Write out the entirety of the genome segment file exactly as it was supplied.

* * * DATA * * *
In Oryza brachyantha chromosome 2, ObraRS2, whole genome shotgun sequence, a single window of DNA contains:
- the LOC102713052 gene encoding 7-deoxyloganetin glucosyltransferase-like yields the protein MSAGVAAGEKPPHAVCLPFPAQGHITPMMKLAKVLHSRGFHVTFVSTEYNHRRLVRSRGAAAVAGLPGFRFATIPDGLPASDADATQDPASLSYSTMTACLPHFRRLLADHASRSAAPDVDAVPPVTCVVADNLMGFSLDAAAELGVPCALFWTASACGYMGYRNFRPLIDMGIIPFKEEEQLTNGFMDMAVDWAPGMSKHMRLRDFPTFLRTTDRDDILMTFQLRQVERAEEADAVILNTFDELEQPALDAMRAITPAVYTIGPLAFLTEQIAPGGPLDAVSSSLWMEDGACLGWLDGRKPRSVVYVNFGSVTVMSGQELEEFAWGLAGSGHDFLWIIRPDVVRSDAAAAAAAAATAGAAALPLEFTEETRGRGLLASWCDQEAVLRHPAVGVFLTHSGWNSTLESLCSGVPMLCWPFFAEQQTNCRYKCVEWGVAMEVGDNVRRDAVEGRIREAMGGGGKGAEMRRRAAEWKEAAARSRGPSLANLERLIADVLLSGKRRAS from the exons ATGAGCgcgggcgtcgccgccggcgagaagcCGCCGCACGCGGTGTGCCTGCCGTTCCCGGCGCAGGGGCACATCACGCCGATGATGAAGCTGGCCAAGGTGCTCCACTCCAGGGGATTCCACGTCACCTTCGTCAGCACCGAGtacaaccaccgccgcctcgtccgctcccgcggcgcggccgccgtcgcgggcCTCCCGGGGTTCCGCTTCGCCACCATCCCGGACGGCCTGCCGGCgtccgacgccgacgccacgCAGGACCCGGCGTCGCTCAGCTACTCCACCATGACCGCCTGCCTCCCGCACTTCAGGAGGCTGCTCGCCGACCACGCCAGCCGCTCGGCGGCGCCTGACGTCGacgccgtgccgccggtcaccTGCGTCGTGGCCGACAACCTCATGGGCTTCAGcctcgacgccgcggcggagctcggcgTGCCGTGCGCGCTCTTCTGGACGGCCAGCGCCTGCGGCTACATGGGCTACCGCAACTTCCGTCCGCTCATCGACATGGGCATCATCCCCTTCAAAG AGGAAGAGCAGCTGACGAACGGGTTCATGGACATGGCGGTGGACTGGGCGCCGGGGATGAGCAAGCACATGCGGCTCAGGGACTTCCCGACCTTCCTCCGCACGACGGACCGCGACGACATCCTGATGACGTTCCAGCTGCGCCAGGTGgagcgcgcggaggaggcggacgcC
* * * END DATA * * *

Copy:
In Oryza brachyantha chromosome 2, ObraRS2, whole genome shotgun sequence, a single window of DNA contains:
- the LOC102713052 gene encoding 7-deoxyloganetin glucosyltransferase-like yields the protein MSAGVAAGEKPPHAVCLPFPAQGHITPMMKLAKVLHSRGFHVTFVSTEYNHRRLVRSRGAAAVAGLPGFRFATIPDGLPASDADATQDPASLSYSTMTACLPHFRRLLADHASRSAAPDVDAVPPVTCVVADNLMGFSLDAAAELGVPCALFWTASACGYMGYRNFRPLIDMGIIPFKEEEQLTNGFMDMAVDWAPGMSKHMRLRDFPTFLRTTDRDDILMTFQLRQVERAEEADAVILNTFDELEQPALDAMRAITPAVYTIGPLAFLTEQIAPGGPLDAVSSSLWMEDGACLGWLDGRKPRSVVYVNFGSVTVMSGQELEEFAWGLAGSGHDFLWIIRPDVVRSDAAAAAAAAATAGAAALPLEFTEETRGRGLLASWCDQEAVLRHPAVGVFLTHSGWNSTLESLCSGVPMLCWPFFAEQQTNCRYKCVEWGVAMEVGDNVRRDAVEGRIREAMGGGGKGAEMRRRAAEWKEAAARSRGPSLANLERLIADVLLSGKRRAS from the exons ATGAGCgcgggcgtcgccgccggcgagaagcCGCCGCACGCGGTGTGCCTGCCGTTCCCGGCGCAGGGGCACATCACGCCGATGATGAAGCTGGCCAAGGTGCTCCACTCCAGGGGATTCCACGTCACCTTCGTCAGCACCGAGtacaaccaccgccgcctcgtccgctcccgcggcgcggccgccgtcgcgggcCTCCCGGGGTTCCGCTTCGCCACCATCCCGGACGGCCTGCCGGCgtccgacgccgacgccacgCAGGACCCGGCGTCGCTCAGCTACTCCACCATGACCGCCTGCCTCCCGCACTTCAGGAGGCTGCTCGCCGACCACGCCAGCCGCTCGGCGGCGCCTGACGTCGacgccgtgccgccggtcaccTGCGTCGTGGCCGACAACCTCATGGGCTTCAGcctcgacgccgcggcggagctcggcgTGCCGTGCGCGCTCTTCTGGACGGCCAGCGCCTGCGGCTACATGGGCTACCGCAACTTCCGTCCGCTCATCGACATGGGCATCATCCCCTTCAAAG AGGAAGAGCAGCTGACGAACGGGTTCATGGACATGGCGGTGGACTGGGCGCCGGGGATGAGCAAGCACATGCGGCTCAGGGACTTCCCGACCTTCCTCCGCACGACGGACCGCGACGACATCCTGATGACGTTCCAGCTGCGCCAGGTGgagcgcgcggaggaggcggacgcC